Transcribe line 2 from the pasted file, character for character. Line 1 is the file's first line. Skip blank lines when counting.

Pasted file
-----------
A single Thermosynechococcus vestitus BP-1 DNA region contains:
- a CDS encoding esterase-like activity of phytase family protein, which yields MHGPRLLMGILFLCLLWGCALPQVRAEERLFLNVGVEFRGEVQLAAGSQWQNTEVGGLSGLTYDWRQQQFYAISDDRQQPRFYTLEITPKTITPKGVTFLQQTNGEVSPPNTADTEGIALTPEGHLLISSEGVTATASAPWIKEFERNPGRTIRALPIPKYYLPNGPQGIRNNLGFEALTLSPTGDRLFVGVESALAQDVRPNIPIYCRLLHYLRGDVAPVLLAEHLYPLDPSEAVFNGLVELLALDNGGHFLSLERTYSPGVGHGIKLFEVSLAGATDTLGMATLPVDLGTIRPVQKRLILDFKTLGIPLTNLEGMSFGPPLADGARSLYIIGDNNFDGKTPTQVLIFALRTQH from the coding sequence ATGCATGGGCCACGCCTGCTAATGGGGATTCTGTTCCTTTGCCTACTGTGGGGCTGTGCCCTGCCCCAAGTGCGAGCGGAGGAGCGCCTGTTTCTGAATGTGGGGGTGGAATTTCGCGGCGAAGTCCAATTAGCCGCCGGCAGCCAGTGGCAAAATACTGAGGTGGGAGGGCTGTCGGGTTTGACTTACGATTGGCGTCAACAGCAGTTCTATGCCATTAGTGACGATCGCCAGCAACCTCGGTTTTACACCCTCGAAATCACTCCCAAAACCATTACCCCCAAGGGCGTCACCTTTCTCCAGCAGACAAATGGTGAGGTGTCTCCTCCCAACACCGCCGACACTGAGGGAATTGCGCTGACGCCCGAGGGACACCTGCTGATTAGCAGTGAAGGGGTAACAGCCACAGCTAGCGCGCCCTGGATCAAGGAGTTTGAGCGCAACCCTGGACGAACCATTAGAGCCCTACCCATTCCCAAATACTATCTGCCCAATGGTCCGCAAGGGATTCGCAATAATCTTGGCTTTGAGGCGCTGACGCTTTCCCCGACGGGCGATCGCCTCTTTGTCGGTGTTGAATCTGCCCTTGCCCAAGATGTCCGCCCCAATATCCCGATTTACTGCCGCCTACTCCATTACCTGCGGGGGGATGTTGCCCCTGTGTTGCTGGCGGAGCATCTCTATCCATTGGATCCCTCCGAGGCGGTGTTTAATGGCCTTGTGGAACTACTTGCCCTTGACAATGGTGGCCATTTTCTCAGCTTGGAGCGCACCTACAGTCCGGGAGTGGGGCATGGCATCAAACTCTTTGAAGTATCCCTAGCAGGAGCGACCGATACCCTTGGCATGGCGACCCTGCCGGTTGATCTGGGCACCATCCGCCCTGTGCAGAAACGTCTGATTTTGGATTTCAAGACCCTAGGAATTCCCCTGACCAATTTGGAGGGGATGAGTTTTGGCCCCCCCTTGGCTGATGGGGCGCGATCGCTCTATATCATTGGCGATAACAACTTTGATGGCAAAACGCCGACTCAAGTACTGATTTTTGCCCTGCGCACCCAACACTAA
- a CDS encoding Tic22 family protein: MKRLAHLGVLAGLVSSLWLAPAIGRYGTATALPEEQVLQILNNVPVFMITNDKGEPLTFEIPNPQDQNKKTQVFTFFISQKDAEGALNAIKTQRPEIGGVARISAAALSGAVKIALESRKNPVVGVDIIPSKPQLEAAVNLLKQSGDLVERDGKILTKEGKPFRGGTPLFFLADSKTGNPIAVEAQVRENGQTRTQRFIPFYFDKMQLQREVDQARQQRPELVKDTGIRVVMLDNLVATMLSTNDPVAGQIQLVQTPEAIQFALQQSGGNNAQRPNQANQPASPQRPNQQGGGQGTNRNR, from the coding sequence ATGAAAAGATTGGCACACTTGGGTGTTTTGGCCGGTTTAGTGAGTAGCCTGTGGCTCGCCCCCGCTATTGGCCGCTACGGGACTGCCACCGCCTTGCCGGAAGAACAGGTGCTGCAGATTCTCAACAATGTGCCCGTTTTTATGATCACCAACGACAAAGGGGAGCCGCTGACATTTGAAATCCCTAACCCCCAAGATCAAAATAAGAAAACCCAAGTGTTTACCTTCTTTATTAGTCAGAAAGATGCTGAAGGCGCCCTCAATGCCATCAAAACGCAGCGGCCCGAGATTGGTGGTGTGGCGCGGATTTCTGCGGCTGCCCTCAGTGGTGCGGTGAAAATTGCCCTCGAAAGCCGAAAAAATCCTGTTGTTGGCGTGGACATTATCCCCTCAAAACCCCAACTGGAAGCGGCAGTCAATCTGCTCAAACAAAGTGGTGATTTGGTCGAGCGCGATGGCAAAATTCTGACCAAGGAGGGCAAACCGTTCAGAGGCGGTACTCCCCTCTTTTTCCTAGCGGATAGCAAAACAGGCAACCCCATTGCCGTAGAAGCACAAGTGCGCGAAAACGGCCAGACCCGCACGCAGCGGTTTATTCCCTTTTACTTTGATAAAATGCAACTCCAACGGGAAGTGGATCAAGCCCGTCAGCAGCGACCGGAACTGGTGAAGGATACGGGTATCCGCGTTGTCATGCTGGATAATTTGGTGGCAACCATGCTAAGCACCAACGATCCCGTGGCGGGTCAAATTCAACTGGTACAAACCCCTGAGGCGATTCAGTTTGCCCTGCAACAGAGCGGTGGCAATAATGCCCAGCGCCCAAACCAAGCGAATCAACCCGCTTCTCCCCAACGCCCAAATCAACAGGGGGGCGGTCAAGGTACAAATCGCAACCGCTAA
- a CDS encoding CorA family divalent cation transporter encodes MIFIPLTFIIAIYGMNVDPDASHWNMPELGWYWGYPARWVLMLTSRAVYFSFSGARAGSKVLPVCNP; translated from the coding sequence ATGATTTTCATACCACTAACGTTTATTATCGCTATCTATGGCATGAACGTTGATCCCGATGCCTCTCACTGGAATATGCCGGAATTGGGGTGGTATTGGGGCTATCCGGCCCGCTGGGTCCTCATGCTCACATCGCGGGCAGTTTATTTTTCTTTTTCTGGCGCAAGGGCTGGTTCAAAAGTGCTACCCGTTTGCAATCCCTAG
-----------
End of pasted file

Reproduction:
- a CDS encoding esterase-like activity of phytase family protein, which yields MHGPRLLMGILFLCLLWGCALPQVRAEERLFLNVGVEFRGEVQLAAGSQWQNTEVGGLSGLTYDWRQQQFYAISDDRQQPRFYTLEITPKTITPKGVTFLQQTNGEVSPPNTADTEGIALTPEGHLLISSEGVTATASAPWIKEFERNPGRTIRALPIPKYYLPNGPQGIRNNLGFEALTLSPTGDRLFVGVESALAQDVRPNIPIYCRLLHYLRGDVAPVLLAEHLYPLDPSEAVFNGLVELLALDNGGHFLSLERTYSPGVGHGIKLFEVSLAGATDTLGMATLPVDLGTIRPVQKRLILDFKTLGIPLTNLEGMSFGPPLADGARSLYIIGDNNFDGKTPTQVLIFALRTQH from the coding sequence ATGCATGGGCCACGCCTGCTAATGGGGATTCTGTTCCTTTGCCTACTGTGGGGCTGTGCCCTGCCCCAAGTGCGAGCGGAGGAGCGCCTGTTTCTGAATGTGGGGGTGGAATTTCGCGGCGAAGTCCAATTAGCCGCCGGCAGCCAGTGGCAAAATACTGAGGTGGGAGGGCTGTCGGGTTTGACTTACGATTGGCGTCAACAGCAGTTCTATGCCATTAGTGACGATCGCCAGCAACCTCGGTTTTACACCCTCGAAATCACTCCCAAAACCATTACCCCCAAGGGCGTCACCTTTCTCCAGCAGACAAATGGTGAGGTGTCTCCTCCCAACACCGCCGACACTGAGGGAATTGCGCTGACGCCCGAGGGACACCTGCTGATTAGCAGTGAAGGGGTAACAGCCACAGCTAGCGCGCCCTGGATCAAGGAGTTTGAGCGCAACCCTGGACGAACCATTAGAGCCCTACCCATTCCCAAATACTATCTGCCCAATGGTCCGCAAGGGATTCGCAATAATCTTGGCTTTGAGGCGCTGACGCTTTCCCCGACGGGCGATCGCCTCTTTGTCGGTGTTGAATCTGCCCTTGCCCAAGATGTCCGCCCCAATATCCCGATTTACTGCCGCCTACTCCATTACCTGCGGGGGGATGTTGCCCCTGTGTTGCTGGCGGAGCATCTCTATCCATTGGATCCCTCCGAGGCGGTGTTTAATGGCCTTGTGGAACTACTTGCCCTTGACAATGGTGGCCATTTTCTCAGCTTGGAGCGCACCTACAGTCCGGGAGTGGGGCATGGCATCAAACTCTTTGAAGTATCCCTAGCAGGAGCGACCGATACCCTTGGCATGGCGACCCTGCCGGTTGATCTGGGCACCATCCGCCCTGTGCAGAAACGTCTGATTTTGGATTTCAAGACCCTAGGAATTCCCCTGACCAATTTGGAGGGGATGAGTTTTGGCCCCCCCTTGGCTGATGGGGCGCGATCGCTCTATATCATTGGCGATAACAACTTTGATGGCAAAACGCCGACTCAAGTACTGATTTTTGCCCTGCGCACCCAACACTAA